The Acer Aspire One D270 packs in the latest Intel Cedar Trail Atom CPU, and sells at just 300 euros. Driver issues mean the Cedar Trail processors only support DirectX 9, and not DirectX 10, yet since the integrated GMA3600 GPU lacks the power to run DirectX 10 games anyway, this shouldn’t matter. The new Aspire D270 resembles the old Aspire One notebooks – and is available in red, blue, green, or black, featuring a ripple pattern on its lid and angular edges. It’s pretty robust, and a wide opening angle of 150 degrees is useful, although there is slight teeter, which is especially inconvenient on netbooks, given that their compact format makes them liable to movement while perched in the lap.
For computational power it outperforms the Asus Eee PC 1015B, and other AMD C-50 netbooks but the D270 can feel slow under full load – page loading can be slowish with lots of browser tabs open and office programs can take a second or two to open. HD movies run smoothly but most modern games are unplayable – the graphics processing power just isn’t there.
The speakers give a slightly hollow rendering, and bass notes are almost absent, though maximum volume is good enough for casual listening. The AspireD270′s 6-cell 49Wh battery delivered a magnificent 8:24 of moderate use – WiFi broswing, the occasional video clip, medium brightness settings.
Port-wise the Acer D270 offers the usual netbook baseline of interfaces – VGA and HDMI connects, three USB-2 ports, and audio jacks. Now that USB-3 is becoming a standard feature on notebooks, we might have hoped it would be included, but unfortunately not. An Ethernet jack is joined by WiFi and low-voltage Bluetooth 4 with a range of up to 100 meters.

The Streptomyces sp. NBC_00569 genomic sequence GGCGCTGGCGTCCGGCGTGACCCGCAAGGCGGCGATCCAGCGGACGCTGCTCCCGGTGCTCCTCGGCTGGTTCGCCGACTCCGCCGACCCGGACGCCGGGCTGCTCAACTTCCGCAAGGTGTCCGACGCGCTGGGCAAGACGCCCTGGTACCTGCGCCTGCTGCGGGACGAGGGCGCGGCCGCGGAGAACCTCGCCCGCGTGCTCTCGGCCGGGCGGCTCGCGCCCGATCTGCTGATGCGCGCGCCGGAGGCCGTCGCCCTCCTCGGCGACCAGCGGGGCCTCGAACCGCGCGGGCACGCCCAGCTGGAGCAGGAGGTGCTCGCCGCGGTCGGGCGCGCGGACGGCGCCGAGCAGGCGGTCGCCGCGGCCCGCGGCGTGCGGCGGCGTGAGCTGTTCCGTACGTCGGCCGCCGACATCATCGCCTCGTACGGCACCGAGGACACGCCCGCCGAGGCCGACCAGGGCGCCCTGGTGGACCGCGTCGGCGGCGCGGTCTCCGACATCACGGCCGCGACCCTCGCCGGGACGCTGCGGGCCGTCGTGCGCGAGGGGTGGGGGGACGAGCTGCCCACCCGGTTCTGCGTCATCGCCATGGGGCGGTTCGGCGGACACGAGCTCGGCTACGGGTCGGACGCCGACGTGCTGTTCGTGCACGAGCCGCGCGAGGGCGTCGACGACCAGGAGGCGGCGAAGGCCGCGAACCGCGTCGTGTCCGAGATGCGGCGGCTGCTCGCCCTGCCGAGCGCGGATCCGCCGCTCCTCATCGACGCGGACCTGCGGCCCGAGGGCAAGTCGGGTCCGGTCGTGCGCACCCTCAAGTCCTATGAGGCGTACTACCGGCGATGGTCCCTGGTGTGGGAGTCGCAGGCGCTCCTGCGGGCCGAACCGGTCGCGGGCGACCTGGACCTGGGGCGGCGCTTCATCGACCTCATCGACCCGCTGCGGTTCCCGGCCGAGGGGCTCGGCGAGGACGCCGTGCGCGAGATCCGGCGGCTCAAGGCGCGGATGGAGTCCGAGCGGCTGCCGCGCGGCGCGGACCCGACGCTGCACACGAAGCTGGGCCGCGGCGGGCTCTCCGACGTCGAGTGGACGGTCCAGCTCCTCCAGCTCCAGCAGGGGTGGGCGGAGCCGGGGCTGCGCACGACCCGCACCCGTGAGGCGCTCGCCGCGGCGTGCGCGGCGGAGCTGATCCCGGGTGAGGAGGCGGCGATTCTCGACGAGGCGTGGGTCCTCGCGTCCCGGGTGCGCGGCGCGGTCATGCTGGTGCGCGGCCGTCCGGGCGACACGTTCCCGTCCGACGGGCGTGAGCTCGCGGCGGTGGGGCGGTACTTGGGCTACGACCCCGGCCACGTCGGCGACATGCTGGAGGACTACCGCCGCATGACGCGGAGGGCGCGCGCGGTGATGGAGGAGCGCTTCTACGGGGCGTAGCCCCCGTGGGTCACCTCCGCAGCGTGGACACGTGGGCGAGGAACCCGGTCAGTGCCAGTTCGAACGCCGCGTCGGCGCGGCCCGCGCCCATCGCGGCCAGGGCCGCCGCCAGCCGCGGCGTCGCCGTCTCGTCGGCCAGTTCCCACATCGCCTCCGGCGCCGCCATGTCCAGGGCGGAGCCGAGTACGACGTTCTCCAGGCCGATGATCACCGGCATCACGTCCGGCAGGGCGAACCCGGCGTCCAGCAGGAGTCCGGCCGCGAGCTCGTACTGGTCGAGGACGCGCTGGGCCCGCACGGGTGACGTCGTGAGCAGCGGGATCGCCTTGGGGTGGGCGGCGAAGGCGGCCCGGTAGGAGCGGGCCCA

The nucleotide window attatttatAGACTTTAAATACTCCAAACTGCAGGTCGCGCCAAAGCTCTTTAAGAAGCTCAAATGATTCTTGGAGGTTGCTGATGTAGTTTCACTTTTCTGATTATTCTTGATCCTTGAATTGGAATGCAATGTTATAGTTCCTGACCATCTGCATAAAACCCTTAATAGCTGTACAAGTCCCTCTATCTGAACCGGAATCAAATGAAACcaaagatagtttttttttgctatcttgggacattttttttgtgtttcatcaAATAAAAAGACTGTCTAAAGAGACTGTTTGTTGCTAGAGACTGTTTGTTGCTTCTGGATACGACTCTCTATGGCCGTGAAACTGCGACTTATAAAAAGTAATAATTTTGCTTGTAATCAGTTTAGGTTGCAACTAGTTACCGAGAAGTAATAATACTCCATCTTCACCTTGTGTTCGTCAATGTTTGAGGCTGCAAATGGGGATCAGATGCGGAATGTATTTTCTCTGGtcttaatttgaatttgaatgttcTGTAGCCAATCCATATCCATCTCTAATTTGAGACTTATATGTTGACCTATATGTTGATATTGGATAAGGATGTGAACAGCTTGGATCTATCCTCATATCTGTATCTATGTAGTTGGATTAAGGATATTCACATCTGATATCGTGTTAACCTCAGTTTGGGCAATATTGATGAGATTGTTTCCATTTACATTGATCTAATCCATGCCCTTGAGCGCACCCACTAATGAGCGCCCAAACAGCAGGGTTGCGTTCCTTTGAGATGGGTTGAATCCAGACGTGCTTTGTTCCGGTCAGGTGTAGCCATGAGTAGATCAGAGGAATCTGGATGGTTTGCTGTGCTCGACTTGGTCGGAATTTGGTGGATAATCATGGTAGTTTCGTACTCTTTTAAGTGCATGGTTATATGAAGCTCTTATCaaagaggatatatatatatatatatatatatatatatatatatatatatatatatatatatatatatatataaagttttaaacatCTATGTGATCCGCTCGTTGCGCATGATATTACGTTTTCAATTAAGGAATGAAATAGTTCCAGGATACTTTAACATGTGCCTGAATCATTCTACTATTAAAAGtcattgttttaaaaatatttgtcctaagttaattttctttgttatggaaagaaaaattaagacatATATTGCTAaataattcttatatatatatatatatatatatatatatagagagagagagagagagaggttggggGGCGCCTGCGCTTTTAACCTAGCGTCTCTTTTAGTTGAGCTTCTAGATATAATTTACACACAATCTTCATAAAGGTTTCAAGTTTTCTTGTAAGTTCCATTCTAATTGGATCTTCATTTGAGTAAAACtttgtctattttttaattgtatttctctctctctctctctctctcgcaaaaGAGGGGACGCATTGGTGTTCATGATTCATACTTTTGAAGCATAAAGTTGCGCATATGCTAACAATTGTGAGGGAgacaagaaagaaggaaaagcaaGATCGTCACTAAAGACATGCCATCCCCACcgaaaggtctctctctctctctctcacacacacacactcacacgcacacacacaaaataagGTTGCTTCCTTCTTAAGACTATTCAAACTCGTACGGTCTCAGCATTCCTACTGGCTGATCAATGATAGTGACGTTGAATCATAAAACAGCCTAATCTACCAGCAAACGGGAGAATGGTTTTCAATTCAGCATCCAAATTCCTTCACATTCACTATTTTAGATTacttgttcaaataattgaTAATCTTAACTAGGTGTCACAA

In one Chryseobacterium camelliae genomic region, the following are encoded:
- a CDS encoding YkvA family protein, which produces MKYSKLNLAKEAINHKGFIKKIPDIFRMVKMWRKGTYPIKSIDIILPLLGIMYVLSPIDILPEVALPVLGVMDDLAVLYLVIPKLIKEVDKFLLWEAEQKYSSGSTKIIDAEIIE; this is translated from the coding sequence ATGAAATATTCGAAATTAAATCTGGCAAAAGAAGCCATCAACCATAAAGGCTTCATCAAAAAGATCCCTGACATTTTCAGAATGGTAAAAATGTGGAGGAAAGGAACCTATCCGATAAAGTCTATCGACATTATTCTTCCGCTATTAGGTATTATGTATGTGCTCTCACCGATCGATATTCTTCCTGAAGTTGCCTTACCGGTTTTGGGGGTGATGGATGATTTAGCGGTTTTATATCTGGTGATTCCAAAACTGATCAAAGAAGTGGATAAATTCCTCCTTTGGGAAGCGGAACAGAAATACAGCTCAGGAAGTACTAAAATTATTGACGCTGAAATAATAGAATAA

The keys give shortish travel, which means the stiffer the pressure point the better; however average feedback means that although the D270 is comfortable enough to type on, extended typing sessions are not recommended. It’s all a bit cramped, with the smallish keys liable to typos.
The Synaptic touchpad is slightly recessed, and multi-touch gestures are well supported. The click bar offers a crisp pressure point, which helps avoid problems of accidental cursor movements when clicking the mouse buttons, as the edges of the finger brush the trackpad’s surface. This was a major drawback to the mousepad on many earlier netbooks thanks to the close proximity of mouse buttons and mousepad surface, and thankfully is resolved with the Acer Aspire D270.
The 10.1-inch 1024 x 600 LED display sports an anti-reflective coating, making the D270 amenable to outdoor use. A small VGA webcam is incorporated into the display bezel.Average brightness is 215 nits, and no dimming when the D270 is running on battery power. Weak black values of 1.4 nits give a poor contrast ratio of 160:1. But for all that the screen renders clear and sharp, and in normal use will be fine – just don’t expect to be wowed by vividly-displayed graphics or movies. For that the Asus Eee PC 1015 might be a better bet, with its black value of 0.36 its contrast ratio is a stunning 828:1, the best of any netbook. Viewing angles on the Aspire D270, as with most netbooks, are limited.
All in all, the D270 is fit for basic Office duties, surfing, and light multimedia use. Battery life is excellent, and the matte screen makes outdoor use possible. For 300 euros it isn’t a bad purchase, but for our money we would want either a faster N2800 CPU or USB-3 functionality.
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